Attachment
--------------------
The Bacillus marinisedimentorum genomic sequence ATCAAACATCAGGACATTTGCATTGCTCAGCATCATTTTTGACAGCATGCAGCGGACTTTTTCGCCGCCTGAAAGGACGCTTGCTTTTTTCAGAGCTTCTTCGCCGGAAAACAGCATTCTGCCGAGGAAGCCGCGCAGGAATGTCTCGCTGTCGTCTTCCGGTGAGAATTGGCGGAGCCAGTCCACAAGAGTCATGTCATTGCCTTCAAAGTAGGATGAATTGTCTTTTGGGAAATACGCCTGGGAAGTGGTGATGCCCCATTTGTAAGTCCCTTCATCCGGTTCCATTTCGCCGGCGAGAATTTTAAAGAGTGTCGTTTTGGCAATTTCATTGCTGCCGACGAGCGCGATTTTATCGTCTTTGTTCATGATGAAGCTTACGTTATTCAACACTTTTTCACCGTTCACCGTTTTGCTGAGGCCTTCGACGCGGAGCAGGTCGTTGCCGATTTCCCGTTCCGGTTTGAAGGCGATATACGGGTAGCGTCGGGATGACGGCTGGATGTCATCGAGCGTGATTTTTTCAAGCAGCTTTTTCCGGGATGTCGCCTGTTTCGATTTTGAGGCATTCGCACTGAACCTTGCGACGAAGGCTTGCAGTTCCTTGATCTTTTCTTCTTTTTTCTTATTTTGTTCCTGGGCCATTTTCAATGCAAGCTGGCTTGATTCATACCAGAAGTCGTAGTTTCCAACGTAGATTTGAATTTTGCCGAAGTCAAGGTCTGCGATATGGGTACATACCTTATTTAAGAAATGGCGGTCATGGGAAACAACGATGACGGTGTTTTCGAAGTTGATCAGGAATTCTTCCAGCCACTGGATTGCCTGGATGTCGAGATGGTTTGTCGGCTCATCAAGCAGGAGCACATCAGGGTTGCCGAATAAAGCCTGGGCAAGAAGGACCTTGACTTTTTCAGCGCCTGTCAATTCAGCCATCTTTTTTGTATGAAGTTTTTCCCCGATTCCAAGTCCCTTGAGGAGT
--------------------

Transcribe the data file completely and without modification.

The Bacillus marinisedimentorum genomic sequence ATCAAACATCAGGACATTTGCATTGCTCAGCATCATTTTTGACAGCATGCAGCGGACTTTTTCGCCGCCTGAAAGGACGCTTGCTTTTTTCAGAGCTTCTTCGCCGGAAAACAGCATTCTGCCGAGGAAGCCGCGCAGGAATGTCTCGCTGTCGTCTTCCGGTGAGAATTGGCGGAGCCAGTCCACAAGAGTCATGTCATTGCCTTCAAAGTAGGATGAATTGTCTTTTGGGAAATACGCCTGGGAAGTGGTGATGCCCCATTTGTAAGTCCCTTCATCCGGTTCCATTTCGCCGGCGAGAATTTTAAAGAGTGTCGTTTTGGCAATTTCATTGCTGCCGACGAGCGCGATTTTATCGTCTTTGTTCATGATGAAGCTTACGTTATTCAACACTTTTTCACCGTTCACCGTTTTGCTGAGGCCTTCGACGCGGAGCAGGTCGTTGCCGATTTCCCGTTCCGGTTTGAAGGCGATATACGGGTAGCGTCGGGATGACGGCTGGATGTCATCGAGCGTGATTTTTTCAAGCAGCTTTTTCCGGGATGTCGCCTGTTTCGATTTTGAGGCATTCGCACTGAACCTTGCGACGAAGGCTTGCAGTTCCTTGATCTTTTCTTCTTTTTTCTTATTTTGTTCCTGGGCCATTTTCAATGCAAGCTGGCTTGATTCATACCAGAAGTCGTAGTTTCCAACGTAGATTTGAATTTTGCCGAAGTCAAGGTCTGCGATATGGGTACATACCTTATTTAAGAAATGGCGGTCATGGGAAACAACGATGACGGTGTTTTCGAAGTTGATCAGGAATTCTTCCAGCCACTGGATTGCCTGGATGTCGAGATGGTTTGTCGGCTCATCAAGCAGGAGCACATCAGGGTTGCCGAATAAAGCCTGGGCAAGAAGGACCTTGACTTTTTCAGCGCCTGTCAATTCAGCCATCTTTTTTGTATGAAGTTTTTCCCCGATTCCAAGTCCCTTGAGGAGT